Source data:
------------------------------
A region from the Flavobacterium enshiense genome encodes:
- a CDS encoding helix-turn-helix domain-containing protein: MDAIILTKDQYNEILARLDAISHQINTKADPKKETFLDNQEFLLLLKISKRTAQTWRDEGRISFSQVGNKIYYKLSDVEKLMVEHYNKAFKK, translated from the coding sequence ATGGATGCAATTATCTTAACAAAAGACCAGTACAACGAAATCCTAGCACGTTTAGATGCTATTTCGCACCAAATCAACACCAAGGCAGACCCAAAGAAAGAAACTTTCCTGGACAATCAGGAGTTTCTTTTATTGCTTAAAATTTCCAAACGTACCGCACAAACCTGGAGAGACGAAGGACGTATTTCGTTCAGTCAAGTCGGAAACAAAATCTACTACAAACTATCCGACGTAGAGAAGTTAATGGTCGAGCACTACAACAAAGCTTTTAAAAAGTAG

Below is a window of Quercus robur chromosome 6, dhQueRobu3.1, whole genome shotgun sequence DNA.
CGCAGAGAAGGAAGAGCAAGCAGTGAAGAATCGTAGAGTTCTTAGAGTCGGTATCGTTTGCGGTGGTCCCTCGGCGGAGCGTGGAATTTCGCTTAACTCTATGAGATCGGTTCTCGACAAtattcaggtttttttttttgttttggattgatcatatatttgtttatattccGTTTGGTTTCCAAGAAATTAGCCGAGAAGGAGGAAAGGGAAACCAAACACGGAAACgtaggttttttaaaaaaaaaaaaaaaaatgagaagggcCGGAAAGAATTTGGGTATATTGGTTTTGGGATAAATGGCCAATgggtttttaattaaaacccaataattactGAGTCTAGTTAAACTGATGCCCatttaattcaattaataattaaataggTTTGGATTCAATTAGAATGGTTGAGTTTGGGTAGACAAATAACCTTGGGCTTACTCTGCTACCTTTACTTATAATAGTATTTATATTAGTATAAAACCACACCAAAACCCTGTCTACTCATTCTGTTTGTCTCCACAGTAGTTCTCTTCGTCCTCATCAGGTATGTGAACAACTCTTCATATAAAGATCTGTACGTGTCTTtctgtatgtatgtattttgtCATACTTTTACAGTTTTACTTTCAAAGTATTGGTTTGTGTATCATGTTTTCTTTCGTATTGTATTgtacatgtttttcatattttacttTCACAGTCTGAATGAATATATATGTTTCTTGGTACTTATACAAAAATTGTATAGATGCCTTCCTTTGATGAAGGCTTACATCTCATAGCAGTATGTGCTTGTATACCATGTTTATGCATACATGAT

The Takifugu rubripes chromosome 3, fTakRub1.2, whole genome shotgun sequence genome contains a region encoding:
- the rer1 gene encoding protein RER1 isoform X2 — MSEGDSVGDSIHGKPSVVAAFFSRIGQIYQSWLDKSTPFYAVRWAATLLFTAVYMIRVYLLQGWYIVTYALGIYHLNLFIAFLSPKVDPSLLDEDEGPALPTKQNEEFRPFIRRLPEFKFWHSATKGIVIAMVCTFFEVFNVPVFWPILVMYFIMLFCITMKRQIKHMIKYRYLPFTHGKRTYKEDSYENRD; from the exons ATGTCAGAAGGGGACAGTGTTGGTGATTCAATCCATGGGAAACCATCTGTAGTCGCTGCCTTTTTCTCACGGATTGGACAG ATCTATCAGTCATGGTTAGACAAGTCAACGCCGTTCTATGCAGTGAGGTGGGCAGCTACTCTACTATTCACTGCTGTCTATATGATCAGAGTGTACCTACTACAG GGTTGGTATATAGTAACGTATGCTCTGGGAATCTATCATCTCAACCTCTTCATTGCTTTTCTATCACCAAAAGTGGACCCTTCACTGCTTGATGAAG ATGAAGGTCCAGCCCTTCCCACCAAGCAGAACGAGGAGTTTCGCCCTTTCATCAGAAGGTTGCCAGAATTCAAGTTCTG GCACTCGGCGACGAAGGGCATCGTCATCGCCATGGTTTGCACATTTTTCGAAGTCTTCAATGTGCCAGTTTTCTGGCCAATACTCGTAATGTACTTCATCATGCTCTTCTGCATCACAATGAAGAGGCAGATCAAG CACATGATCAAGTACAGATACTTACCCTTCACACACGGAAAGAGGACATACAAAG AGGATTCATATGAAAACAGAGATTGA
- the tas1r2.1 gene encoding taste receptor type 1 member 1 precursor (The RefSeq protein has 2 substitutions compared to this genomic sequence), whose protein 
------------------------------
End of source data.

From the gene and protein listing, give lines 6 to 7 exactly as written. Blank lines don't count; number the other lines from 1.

- the rer1 gene encoding protein RER1 isoform X2 — MSEGDSVGDSIHGKPSVVAAFFSRIGQIYQSWLDKSTPFYAVRWAATLLFTAVYMIRVYLLQGWYIVTYALGIYHLNLFIAFLSPKVDPSLLDEDEGPALPTKQNEEFRPFIRRLPEFKFWHSATKGIVIAMVCTFFEVFNVPVFWPILVMYFIMLFCITMKRQIKHMIKYRYLPFTHGKRTYKEDSYENRD; from the exons ATGTCAGAAGGGGACAGTGTTGGTGATTCAATCCATGGGAAACCATCTGTAGTCGCTGCCTTTTTCTCACGGATTGGACAG ATCTATCAGTCATGGTTAGACAAGTCAACGCCGTTCTATGCAGTGAGGTGGGCAGCTACTCTACTATTCACTGCTGTCTATATGATCAGAGTGTACCTACTACAG GGTTGGTATATAGTAACGTATGCTCTGGGAATCTATCATCTCAACCTCTTCATTGCTTTTCTATCACCAAAAGTGGACCCTTCACTGCTTGATGAAG ATGAAGGTCCAGCCCTTCCCACCAAGCAGAACGAGGAGTTTCGCCCTTTCATCAGAAGGTTGCCAGAATTCAAGTTCTG GCACTCGGCGACGAAGGGCATCGTCATCGCCATGGTTTGCACATTTTTCGAAGTCTTCAATGTGCCAGTTTTCTGGCCAATACTCGTAATGTACTTCATCATGCTCTTCTGCATCACAATGAAGAGGCAGATCAAG CACATGATCAAGTACAGATACTTACCCTTCACACACGGAAAGAGGACATACAAAG AGGATTCATATGAAAACAGAGATTGA
- the tas1r2.1 gene encoding taste receptor type 1 member 1 precursor (The RefSeq protein has 2 substitutions compared to this genomic sequence), whose protein 